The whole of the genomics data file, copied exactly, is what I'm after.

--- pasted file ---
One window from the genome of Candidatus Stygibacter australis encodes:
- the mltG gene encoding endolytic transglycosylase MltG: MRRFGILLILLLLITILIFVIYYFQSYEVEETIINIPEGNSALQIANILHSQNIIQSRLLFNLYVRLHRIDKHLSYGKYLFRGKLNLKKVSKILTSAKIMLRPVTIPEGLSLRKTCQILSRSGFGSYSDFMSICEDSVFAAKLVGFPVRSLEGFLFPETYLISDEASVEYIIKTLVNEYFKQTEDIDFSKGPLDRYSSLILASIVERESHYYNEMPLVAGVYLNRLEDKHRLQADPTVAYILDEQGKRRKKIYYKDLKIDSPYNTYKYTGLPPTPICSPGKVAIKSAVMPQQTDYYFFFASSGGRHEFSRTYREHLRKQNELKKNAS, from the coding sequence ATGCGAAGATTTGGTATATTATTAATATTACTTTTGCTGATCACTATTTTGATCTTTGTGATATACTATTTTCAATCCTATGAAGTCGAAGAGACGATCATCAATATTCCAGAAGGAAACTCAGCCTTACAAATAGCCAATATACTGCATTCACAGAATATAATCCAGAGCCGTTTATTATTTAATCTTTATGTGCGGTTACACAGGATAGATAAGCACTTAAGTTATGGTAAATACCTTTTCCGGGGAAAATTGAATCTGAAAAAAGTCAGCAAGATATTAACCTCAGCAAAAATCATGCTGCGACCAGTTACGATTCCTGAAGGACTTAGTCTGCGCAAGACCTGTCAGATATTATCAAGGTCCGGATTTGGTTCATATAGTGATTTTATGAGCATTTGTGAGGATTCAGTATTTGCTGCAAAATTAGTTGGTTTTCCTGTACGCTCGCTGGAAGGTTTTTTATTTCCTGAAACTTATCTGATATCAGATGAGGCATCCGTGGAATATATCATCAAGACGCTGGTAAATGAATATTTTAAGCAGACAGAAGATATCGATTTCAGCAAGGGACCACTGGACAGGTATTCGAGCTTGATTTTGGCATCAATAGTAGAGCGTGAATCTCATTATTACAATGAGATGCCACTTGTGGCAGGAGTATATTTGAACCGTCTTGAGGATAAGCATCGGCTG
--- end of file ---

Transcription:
One window from the genome of Candidatus Stygibacter australis encodes:
- the mltG gene encoding endolytic transglycosylase MltG: MRRFGILLILLLLITILIFVIYYFQSYEVEETIINIPEGNSALQIANILHSQNIIQSRLLFNLYVRLHRIDKHLSYGKYLFRGKLNLKKVSKILTSAKIMLRPVTIPEGLSLRKTCQILSRSGFGSYSDFMSICEDSVFAAKLVGFPVRSLEGFLFPETYLISDEASVEYIIKTLVNEYFKQTEDIDFSKGPLDRYSSLILASIVERESHYYNEMPLVAGVYLNRLEDKHRLQADPTVAYILDEQGKRRKKIYYKDLKIDSPYNTYKYTGLPPTPICSPGKVAIKSAVMPQQTDYYFFFASSGGRHEFSRTYREHLRKQNELKKNAS, from the coding sequence ATGCGAAGATTTGGTATATTATTAATATTACTTTTGCTGATCACTATTTTGATCTTTGTGATATACTATTTTCAATCCTATGAAGTCGAAGAGACGATCATCAATATTCCAGAAGGAAACTCAGCCTTACAAATAGCCAATATACTGCATTCACAGAATATAATCCAGAGCCGTTTATTATTTAATCTTTATGTGCGGTTACACAGGATAGATAAGCACTTAAGTTATGGTAAATACCTTTTCCGGGGAAAATTGAATCTGAAAAAAGTCAGCAAGATATTAACCTCAGCAAAAATCATGCTGCGACCAGTTACGATTCCTGAAGGACTTAGTCTGCGCAAGACCTGTCAGATATTATCAAGGTCCGGATTTGGTTCATATAGTGATTTTATGAGCATTTGTGAGGATTCAGTATTTGCTGCAAAATTAGTTGGTTTTCCTGTACGCTCGCTGGAAGGTTTTTTATTTCCTGAAACTTATCTGATATCAGATGAGGCATCCGTGGAATATATCATCAAGACGCTGGTAAATGAATATTTTAAGCAGACAGAAGATATCGATTTCAGCAAGGGACCACTGGACAGGTATTCGAGCTTGATTTTGGCATCAATAGTAGAGCGTGAATCTCATTATTACAATGAGATGCCACTTGTGGCAGGAGTATATTTGAACCGTCTTGAGGATAAGCATCGGCTG